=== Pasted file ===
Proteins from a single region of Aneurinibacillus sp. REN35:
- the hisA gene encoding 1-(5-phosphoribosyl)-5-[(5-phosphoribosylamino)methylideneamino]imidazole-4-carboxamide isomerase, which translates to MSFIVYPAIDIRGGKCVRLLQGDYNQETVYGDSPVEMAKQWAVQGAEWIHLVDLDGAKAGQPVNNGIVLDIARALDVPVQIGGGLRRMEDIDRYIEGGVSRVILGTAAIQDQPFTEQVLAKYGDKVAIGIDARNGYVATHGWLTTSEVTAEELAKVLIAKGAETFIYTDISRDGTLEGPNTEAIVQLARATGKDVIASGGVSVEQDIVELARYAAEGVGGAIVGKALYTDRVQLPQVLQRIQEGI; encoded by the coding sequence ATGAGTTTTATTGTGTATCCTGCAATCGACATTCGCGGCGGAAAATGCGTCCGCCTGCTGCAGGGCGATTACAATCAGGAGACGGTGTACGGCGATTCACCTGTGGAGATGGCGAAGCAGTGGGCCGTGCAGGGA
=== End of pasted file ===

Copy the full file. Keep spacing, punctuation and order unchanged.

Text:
Proteins from a single region of Aneurinibacillus sp. REN35:
- the hisA gene encoding 1-(5-phosphoribosyl)-5-[(5-phosphoribosylamino)methylideneamino]imidazole-4-carboxamide isomerase, which translates to MSFIVYPAIDIRGGKCVRLLQGDYNQETVYGDSPVEMAKQWAVQGAEWIHLVDLDGAKAGQPVNNGIVLDIARALDVPVQIGGGLRRMEDIDRYIEGGVSRVILGTAAIQDQPFTEQVLAKYGDKVAIGIDARNGYVATHGWLTTSEVTAEELAKVLIAKGAETFIYTDISRDGTLEGPNTEAIVQLARATGKDVIASGGVSVEQDIVELARYAAEGVGGAIVGKALYTDRVQLPQVLQRIQEGI; encoded by the coding sequence ATGAGTTTTATTGTGTATCCTGCAATCGACATTCGCGGCGGAAAATGCGTCCGCCTGCTGCAGGGCGATTACAATCAGGAGACGGTGTACGGCGATTCACCTGTGGAGATGGCGAAGCAGTGGGCCGTGCAGGGA